In preparation for the UN Decade of Education for Sustainable Development, UNESCO communicated its conceptualization of education for sustainable development (ESD). This paper does not assume that UNESCO was ineffective in communicating its approach to ESD; rather, the premise is that UNESCO’s actual message was not well received by everyone, with some pushing back with alternative communications of their own. This paper identifies and profiles seven vanguard theoretical and pedagogical approaches to the problem of unsustainability, including, but not limited to: sustainable contraction, unlearning unsustainability, a 3D-heuristic, an integrative, place-based approach, and a Gaia-informed, ecological approach. It concludes with a discussion of seven overarching alternative messages for communicating about sustainability including: refocused education; complexity, chaos and living systems; Gaia and ecology; paradigm shifts for uncertainty; knowledge integration; existentialism; and fear and hope. Intellectual and pedagogical discourse can be kindled and stimulated by drawing on alternative communications about the normative concept of sustainability. Full article
(This article belongs to the Special Issue Communication for and about Sustainability)
Open AccessArticle Communication Regarding Sustainability: Conceptual Perspectives and Exploration of Societal Subsystems
Sustainability 2013, 5(7), 2976-2990; doi:10.3390/su5072976
Received: 18 May 2013 / Revised: 28 June 2013 / Accepted: 1 July 2013 / Published: 9 July 2013
Cited by 4 | PDF Full-text (643 KB) | HTML Full-text | XML Full-text
Abstract
Sustainability issues are typically characterized by high complexity and uncertainty. In light of this, communication plays a crucial role in coping with these challenges. The previous debate on sustainability communication has largely focused on how to communicate sustainability issues to others. Sustainability communication,
[...] Read more.
Sustainability issues are typically characterized by high complexity and uncertainty. In light of this, communication plays a crucial role in coping with these challenges. The previous debate on sustainability communication has largely focused on how to communicate sustainability issues to others. Sustainability communication, however, involves more than sender oriented communication to persuade others (“communication of sustainability”); it also embraces processes of dialogue and discourse (“communication about sustainability”). Based on this distinction, we develop a typology of communication modes, including communication for sustainability. Inspired by the notion of functional communication systems, we explore sustainability communication in six societal subsystems, applying the typology of communication modes. Drawing mostly on examples from Germany, we find a shift from “communication of” towards “communication about” sustainability in most subsystems. While communication subsystems have a tendency towards operational closure, a variety of interlinkages exist. We discuss three key areas of “opening up” communication subsystems, leading to transdisciplinarity, societal deliberation and governance, each meeting one of sustainability’s core challenges. Full article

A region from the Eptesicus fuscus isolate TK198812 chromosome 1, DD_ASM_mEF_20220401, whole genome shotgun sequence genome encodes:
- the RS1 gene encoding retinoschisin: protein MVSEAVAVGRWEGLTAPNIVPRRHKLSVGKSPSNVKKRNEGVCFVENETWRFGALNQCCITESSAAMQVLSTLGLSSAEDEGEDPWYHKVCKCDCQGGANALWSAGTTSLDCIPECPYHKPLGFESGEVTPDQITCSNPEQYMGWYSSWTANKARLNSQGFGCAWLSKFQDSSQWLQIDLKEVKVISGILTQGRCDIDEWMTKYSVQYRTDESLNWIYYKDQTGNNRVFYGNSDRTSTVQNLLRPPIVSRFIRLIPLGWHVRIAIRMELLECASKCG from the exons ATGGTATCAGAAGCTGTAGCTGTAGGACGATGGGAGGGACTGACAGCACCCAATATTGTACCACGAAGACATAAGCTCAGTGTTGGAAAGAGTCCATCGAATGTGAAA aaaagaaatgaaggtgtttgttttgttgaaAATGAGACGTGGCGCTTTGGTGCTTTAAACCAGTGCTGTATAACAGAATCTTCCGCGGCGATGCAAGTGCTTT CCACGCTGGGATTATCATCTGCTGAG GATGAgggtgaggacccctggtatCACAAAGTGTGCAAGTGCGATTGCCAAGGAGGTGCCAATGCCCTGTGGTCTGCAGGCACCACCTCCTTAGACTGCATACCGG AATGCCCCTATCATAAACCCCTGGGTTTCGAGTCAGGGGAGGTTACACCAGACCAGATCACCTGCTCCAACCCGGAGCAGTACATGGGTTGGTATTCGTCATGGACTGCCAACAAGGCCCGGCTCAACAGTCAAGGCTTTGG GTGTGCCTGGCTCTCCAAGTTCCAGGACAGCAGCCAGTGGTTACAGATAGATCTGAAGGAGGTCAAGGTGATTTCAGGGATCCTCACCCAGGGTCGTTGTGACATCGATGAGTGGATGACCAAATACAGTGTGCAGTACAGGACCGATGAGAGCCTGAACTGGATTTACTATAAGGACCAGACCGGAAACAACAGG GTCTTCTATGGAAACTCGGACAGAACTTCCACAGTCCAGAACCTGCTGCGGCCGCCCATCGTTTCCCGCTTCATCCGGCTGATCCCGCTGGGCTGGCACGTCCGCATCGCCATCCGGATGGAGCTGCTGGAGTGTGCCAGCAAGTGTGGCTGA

(This article belongs to the Special Issue Communication for and about Sustainability)
Open AccessArticle A Methodology for Mapping Meanings in Text-Based Sustainability Communication
Sustainability 2013, 5(6), 2457-2479; doi:10.3390/su5062457
Received: 29 March 2013 / Revised: 3 May 2013 / Accepted: 21 May 2013 / Published: 4 June 2013
Cited by 2 | PDF Full-text (604 KB) | HTML Full-text | XML Full-text | Supplementary Files
Abstract
In moving society towards more sustainable forms of consumption and production, social learning must play an important role. Making the assumption that it occurs as a consequence of changes in understanding, this article presents a methodology for mapping meanings in sustainability communication texts.
[...] Read more.
In moving society towards more sustainable forms of consumption and production, social learning must play an important role. Making the assumption that it occurs as a consequence of changes in understanding, this article presents a methodology for mapping meanings in sustainability communication texts. The methodology uses techniques from corpus linguistics and framing theory. Two large databases of text were constructed by copying material down from the websites of two different groups of social actors: (i) environmental NGOs and (ii) British green business, and saving it as .txt files. The findings on individual words show that the NGOs and business use them very differently. Focusing on words expressing concern for the natural environment, it is proposed that the two actors also conceptualize their concern differently. Green business’s cognitive system of concern has two well-developed frames; good intentions and risk management. However, three frames—concern for the natural environment, perception of the damage, and responsibility, are light on detail. In contrast, within the NGOs’ system of concern, the frames of concern for the natural environment, perception of the damage and responsibility, contain words making detailed representations. Full article
(This article belongs to the Special Issue Communication for and about Sustainability)